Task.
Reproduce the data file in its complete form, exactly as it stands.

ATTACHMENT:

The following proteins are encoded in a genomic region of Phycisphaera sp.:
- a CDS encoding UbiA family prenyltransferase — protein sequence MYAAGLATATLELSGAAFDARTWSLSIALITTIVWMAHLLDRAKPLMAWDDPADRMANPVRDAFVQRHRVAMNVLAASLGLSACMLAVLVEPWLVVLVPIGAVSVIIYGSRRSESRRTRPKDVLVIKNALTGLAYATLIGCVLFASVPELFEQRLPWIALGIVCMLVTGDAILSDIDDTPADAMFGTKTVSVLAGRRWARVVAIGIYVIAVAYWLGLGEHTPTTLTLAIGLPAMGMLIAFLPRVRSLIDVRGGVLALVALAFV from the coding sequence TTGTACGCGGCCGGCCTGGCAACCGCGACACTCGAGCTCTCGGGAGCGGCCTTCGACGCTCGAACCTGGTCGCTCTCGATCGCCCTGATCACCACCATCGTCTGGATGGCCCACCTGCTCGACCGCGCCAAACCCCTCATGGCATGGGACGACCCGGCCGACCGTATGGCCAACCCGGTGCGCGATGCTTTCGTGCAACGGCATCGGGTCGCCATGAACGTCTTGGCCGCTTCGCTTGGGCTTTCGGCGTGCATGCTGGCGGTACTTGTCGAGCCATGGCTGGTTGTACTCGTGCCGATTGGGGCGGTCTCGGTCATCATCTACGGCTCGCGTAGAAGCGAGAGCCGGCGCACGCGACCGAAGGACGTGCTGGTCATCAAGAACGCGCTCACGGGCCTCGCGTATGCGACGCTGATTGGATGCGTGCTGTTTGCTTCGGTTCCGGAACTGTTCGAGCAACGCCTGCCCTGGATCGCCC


The following proteins are encoded in a genomic region of Phycisphaera sp.:
- a CDS encoding UbiA family prenyltransferase — protein sequence MYAAGLATATLELSGAAFDARTWSLSIALITTIVWMAHLLDRAKPLMAWDDPADRMANPVRDAFVQRHRVAMNVLAASLGLSACMLAVLVEPWLVVLVPIGAVSVIIYGSRRSESRRTRPKDVLVIKNALTGLAYATLIGCVLFASVPELFEQRLPWIALGIVCMLVTGDAILSDIDDTPADAMFGTKTVSVLAGRRWARVVAIGIYVIAVAYWLGLGEHTPTTLTLAIGLPAMGMLIAFLPRVRSLIDVRGGVLALVALAFV from the coding sequence TTGTACGCGGCCGGCCTGGCAACCGCGACACTCGAGCTCTCGGGAGCGGCCTTCGACGCTCGAACCTGGTCGCTCTCGATCGCCCTGATCACCACCATCGTCTGGATGGCCCACCTGCTCGACCGCGCCAAACCCCTCATGGCATGGGACGACCCGGCCGACCGTATGGCCAACCCGGTGCGCGATGCTTTCGTGCAACGGCATCGGGTCGCCATGAACGTCTTGGCCGCTTCGCTTGGGCTTTCGGCGTGCATGCTGGCGGTACTTGTCGAGCCATGGCTGGTTGTACTCGTGCCGATTGGGGCGGTCTCGGTCATCATCTACGGCTCGCGTAGAAGCGAGAGCCGGCGCACGCGACCGAAGGACGTGCTGGTCATCAAGAACGCGCTCACGGGCCTCGCGTATGCGACGCTGATTGGATGCGTGCTGTTTGCTTCGGTTCCGGAACTGTTCGAGCAACGCCTGCCCTGGATCGCCC